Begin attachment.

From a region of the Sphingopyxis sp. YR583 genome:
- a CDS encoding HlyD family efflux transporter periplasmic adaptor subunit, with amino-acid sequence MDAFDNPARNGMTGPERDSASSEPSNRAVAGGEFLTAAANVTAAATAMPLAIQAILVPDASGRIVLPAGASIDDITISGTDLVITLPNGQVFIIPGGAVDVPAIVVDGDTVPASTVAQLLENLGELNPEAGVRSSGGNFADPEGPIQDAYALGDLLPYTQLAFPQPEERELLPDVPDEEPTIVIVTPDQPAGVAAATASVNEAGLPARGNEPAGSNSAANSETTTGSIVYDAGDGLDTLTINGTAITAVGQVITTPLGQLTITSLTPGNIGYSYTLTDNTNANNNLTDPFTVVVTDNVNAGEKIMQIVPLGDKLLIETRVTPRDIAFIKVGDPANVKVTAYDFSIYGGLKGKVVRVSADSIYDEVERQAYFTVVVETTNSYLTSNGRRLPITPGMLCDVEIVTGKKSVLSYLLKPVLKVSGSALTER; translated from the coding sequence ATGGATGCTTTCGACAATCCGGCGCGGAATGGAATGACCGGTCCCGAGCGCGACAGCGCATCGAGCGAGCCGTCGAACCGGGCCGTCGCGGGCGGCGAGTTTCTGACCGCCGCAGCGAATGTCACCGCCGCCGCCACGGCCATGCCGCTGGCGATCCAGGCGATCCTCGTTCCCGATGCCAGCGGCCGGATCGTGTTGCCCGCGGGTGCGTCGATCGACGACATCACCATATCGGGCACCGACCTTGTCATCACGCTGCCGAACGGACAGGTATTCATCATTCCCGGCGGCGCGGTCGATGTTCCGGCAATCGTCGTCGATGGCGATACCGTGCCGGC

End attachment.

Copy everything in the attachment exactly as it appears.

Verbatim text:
From a region of the Sphingopyxis sp. YR583 genome:
- a CDS encoding HlyD family efflux transporter periplasmic adaptor subunit, with amino-acid sequence MDAFDNPARNGMTGPERDSASSEPSNRAVAGGEFLTAAANVTAAATAMPLAIQAILVPDASGRIVLPAGASIDDITISGTDLVITLPNGQVFIIPGGAVDVPAIVVDGDTVPASTVAQLLENLGELNPEAGVRSSGGNFADPEGPIQDAYALGDLLPYTQLAFPQPEERELLPDVPDEEPTIVIVTPDQPAGVAAATASVNEAGLPARGNEPAGSNSAANSETTTGSIVYDAGDGLDTLTINGTAITAVGQVITTPLGQLTITSLTPGNIGYSYTLTDNTNANNNLTDPFTVVVTDNVNAGEKIMQIVPLGDKLLIETRVTPRDIAFIKVGDPANVKVTAYDFSIYGGLKGKVVRVSADSIYDEVERQAYFTVVVETTNSYLTSNGRRLPITPGMLCDVEIVTGKKSVLSYLLKPVLKVSGSALTER; translated from the coding sequence ATGGATGCTTTCGACAATCCGGCGCGGAATGGAATGACCGGTCCCGAGCGCGACAGCGCATCGAGCGAGCCGTCGAACCGGGCCGTCGCGGGCGGCGAGTTTCTGACCGCCGCAGCGAATGTCACCGCCGCCGCCACGGCCATGCCGCTGGCGATCCAGGCGATCCTCGTTCCCGATGCCAGCGGCCGGATCGTGTTGCCCGCGGGTGCGTCGATCGACGACATCACCATATCGGGCACCGACCTTGTCATCACGCTGCCGAACGGACAGGTATTCATCATTCCCGGCGGCGCGGTCGATGTTCCGGCAATCGTCGTCGATGGCGATACCGTGCCGGC